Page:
Jeff Hall, a Hancock College trustee representing Lompoc, has been announced as the third nominee for the 2018 Valley of the Flowers Peace Prize.
Hall, whose 2016 campaign for election to the five-member Hancock College Board of Trustees called for free college tuition, saw the college implement his dream during 2018 in the form of the Hancock Promise. It represents a value of about $1,200 per student, and the result was a 44-percent increase in enrollment from local high schools.
“I opposed dormitories and advocated for free college,” Hall said recently after being told of his Peace Prize nomination. “If I die tomorrow, I can say I accomplished my goals.”
As it turned out, the tuition decision was relatively easy, Hall discovered. Other trustees were thinking along the same lines and the vote was unanimous. The Hancock Promise was issued publicly in August of 2017.
“We have a five-year plan for a $10 million fund by 2022,” Hall said. “We already have $5 million of it in the bank.”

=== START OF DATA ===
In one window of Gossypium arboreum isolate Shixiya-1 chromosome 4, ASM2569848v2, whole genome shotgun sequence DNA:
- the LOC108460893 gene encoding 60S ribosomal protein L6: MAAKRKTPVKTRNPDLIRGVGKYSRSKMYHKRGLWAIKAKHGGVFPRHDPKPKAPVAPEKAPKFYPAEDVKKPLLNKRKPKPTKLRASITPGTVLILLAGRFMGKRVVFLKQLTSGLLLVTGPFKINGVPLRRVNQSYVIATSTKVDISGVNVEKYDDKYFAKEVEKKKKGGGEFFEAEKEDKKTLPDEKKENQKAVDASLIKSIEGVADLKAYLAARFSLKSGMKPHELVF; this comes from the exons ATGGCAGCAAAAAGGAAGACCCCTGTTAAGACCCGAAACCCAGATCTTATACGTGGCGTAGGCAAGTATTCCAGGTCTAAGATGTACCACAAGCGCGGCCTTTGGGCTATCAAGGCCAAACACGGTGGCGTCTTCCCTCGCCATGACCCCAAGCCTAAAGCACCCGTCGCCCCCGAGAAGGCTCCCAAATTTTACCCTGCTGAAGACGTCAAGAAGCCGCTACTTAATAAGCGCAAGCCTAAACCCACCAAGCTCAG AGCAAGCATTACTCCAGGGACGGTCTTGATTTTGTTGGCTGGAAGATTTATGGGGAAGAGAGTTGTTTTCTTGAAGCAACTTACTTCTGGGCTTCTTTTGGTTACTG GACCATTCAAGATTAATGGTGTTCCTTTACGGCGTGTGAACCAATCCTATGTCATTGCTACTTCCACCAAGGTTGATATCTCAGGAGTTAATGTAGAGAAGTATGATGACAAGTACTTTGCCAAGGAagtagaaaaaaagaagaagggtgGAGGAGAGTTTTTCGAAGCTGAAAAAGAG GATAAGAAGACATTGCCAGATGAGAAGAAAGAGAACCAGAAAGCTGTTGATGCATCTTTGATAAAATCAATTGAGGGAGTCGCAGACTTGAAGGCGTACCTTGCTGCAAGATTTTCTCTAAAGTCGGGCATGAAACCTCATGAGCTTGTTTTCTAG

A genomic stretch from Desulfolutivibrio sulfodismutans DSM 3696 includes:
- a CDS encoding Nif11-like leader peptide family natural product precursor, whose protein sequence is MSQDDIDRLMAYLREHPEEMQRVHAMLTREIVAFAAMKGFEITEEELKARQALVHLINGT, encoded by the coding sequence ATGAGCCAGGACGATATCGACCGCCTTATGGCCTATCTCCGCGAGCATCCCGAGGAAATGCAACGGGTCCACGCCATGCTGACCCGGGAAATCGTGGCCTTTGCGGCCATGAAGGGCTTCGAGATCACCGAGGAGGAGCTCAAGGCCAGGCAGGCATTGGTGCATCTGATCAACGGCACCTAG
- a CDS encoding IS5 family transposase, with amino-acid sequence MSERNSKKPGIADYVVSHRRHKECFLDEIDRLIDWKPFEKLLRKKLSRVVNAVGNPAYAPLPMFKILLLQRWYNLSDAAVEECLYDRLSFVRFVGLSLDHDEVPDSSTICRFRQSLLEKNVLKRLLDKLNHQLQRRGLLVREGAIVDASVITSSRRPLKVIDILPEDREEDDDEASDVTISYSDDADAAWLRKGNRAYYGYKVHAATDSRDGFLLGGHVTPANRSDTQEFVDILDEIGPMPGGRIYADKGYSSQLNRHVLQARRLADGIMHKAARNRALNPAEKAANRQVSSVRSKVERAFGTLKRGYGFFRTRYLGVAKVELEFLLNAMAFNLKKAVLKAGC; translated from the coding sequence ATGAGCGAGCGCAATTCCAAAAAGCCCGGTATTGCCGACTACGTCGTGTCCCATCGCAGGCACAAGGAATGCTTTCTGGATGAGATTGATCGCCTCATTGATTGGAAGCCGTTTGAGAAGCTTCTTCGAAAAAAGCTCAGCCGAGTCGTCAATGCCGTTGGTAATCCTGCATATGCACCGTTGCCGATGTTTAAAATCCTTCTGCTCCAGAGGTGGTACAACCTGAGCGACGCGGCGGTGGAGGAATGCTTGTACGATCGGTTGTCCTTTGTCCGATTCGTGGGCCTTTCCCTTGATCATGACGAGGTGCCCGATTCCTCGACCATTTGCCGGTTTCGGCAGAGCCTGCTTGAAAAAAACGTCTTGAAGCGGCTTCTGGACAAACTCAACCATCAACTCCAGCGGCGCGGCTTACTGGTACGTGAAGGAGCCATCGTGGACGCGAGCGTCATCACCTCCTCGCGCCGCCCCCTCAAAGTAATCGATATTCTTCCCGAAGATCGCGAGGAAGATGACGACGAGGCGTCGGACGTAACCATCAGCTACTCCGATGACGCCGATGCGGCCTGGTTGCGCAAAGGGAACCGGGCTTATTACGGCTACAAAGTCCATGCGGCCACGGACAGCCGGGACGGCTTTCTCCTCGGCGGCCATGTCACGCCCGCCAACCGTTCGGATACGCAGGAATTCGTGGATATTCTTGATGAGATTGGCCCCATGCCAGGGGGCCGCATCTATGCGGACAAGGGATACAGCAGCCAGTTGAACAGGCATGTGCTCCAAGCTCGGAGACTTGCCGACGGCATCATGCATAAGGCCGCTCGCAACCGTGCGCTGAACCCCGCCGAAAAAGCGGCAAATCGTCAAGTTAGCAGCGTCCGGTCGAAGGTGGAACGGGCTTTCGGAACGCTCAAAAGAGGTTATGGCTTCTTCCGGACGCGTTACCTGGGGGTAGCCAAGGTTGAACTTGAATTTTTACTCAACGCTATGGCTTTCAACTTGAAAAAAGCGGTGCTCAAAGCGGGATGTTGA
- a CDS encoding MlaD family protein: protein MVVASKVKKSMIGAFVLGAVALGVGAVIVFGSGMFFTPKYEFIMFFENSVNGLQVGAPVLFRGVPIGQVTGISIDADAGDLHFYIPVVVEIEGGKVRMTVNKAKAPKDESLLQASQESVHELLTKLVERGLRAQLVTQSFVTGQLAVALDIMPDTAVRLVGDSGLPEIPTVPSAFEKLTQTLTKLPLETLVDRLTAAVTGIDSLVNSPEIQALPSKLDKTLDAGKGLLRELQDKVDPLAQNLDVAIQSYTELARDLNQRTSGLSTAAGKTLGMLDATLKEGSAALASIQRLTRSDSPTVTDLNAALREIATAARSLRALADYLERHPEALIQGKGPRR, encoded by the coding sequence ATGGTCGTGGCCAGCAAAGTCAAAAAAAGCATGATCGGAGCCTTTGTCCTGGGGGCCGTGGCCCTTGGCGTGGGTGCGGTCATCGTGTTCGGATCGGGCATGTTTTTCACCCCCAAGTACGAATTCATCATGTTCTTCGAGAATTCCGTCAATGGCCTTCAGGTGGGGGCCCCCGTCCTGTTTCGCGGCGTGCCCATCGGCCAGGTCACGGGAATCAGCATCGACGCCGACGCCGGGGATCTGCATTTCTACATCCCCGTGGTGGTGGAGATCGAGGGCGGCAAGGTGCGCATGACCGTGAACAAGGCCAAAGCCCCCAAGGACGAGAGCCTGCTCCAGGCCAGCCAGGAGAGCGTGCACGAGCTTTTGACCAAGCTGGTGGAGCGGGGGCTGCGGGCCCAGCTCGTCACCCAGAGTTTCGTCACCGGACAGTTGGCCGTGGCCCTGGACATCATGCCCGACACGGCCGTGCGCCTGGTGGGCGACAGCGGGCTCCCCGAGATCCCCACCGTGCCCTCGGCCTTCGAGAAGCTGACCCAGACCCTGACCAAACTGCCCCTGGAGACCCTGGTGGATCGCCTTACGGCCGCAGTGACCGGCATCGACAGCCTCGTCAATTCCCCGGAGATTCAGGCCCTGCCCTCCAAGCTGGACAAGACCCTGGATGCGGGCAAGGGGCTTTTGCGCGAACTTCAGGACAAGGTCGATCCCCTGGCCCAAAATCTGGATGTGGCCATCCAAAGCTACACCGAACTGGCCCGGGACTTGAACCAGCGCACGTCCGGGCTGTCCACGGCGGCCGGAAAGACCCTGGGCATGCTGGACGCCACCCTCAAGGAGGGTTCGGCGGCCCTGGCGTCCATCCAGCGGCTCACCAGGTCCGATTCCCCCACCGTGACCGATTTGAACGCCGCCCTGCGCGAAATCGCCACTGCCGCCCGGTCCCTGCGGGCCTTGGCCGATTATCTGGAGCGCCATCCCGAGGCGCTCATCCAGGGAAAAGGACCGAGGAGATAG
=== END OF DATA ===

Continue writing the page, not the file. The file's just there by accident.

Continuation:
A key role in fundraising is played by the Allan Hancock College Foundation.
“And it doesn’t start in high school,” Hall added. “It starts in elementary school. We get into parents’ minds that their children will advance to higher education. All they need to do is put in the work.”
Hancock College counselors and staff have been working with Lompoc elementary schools since the announcement in 2017.
The ninth annual Peace Prize, a 2-foot, 24-pound sculpture of black walnut with a ceramic layer at its hollowed center below three copper loops, will be awarded on Saturday, Jan. 26, at Valley of the Flowers Church in Vandenberg Village.